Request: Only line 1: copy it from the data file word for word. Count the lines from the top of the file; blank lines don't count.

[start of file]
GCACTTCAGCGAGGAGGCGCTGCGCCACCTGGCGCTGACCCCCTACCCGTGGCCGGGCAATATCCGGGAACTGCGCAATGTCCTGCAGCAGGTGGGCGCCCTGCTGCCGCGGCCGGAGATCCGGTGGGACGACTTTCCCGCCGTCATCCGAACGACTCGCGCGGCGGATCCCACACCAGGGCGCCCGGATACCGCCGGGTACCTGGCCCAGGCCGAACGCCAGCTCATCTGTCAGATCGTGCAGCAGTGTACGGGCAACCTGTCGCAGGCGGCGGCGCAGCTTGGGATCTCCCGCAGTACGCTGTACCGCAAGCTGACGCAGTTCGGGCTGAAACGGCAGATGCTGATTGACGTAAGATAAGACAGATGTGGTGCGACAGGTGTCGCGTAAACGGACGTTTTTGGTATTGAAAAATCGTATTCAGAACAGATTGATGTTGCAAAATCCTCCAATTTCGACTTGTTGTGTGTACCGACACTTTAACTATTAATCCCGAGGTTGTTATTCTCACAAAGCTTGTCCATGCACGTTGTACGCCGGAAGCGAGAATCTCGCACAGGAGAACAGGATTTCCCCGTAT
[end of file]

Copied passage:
GCACTTCAGCGAGGAGGCGCTGCGCCACCTGGCGCTGACCCCCTACCCGTGGCCGGGCAATATCCGGGAACTGCGCAATGTCCTGCAGCAGGTGGGCGCCCTGCTGCCGCGGCCGGAGATCCGGTGGGACGACTTTCCCGCCGTCATCCGAACGACTCGCGCGGCGGATCCCACACCAGGGCGCCCGGATACCGCCGGGTACCTGGCCCAGGCCGAACGCCAGCTCATCTGTCAGATCGTGCAGCAGTGTACGGGCAACCTGTCGCAGGCGGCGGCGCAGCTTGGGATCTCCCGCAGTACGCTGTACCGCAAGCTGACGCAGTTCGGGCTGAAACGGCAGATGCTGATTGACGTAAGATAAGACAGATGTGGTGCGACAGGTGTCGCGTAAACGGACGTTTTTGGTATTGAAAAATCGTATTCAGAACAGATTGATGTTGCAAAATCCTCCAATTTCGACTTGTTGTGTGTACCGACACTTTAACTATTAATCCCGAGGTTGTTATTCTCACAAAGCTTGTCCATGCACGTTGTACGCCGGAAGCGAGAATCTCGCACAGGAGAACAGGATTTCCCCGTAT